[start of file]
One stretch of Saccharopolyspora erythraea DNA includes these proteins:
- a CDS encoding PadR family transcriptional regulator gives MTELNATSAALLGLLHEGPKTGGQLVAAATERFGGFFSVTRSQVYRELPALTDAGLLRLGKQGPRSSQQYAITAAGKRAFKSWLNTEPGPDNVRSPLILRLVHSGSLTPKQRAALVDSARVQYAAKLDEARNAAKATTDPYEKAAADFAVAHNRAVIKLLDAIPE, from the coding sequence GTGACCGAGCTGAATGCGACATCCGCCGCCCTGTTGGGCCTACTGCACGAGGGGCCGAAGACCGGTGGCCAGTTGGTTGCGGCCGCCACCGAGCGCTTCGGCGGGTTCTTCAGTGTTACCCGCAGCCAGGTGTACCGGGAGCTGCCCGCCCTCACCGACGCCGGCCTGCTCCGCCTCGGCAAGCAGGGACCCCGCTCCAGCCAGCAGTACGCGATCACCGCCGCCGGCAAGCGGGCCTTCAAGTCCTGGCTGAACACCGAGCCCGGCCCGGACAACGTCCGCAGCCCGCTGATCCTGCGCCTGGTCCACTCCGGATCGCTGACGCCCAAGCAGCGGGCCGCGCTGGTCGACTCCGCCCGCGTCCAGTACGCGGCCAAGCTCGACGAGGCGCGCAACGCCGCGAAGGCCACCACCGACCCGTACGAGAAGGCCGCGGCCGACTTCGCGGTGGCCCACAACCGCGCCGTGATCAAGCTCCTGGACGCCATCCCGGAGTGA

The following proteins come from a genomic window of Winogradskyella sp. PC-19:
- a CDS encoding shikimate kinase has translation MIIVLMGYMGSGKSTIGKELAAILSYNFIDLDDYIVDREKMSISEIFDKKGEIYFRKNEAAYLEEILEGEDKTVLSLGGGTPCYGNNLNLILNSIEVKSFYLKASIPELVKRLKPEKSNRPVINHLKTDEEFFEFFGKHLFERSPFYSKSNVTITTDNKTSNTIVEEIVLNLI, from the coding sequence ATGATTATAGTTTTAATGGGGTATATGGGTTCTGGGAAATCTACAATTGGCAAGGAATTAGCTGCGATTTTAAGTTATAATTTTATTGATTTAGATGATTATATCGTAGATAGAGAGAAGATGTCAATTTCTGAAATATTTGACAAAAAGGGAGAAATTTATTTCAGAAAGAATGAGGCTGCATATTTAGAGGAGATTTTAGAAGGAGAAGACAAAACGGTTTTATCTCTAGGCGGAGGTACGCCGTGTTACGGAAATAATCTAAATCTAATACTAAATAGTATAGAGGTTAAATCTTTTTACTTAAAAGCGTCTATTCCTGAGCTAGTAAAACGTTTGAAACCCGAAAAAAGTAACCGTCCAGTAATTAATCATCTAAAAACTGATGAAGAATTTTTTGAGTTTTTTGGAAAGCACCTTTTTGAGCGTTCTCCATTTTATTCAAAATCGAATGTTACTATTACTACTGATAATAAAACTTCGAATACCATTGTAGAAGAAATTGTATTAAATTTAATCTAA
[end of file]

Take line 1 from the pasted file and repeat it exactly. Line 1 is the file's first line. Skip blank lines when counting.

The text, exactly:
One stretch of Saccharopolyspora erythraea DNA includes these proteins: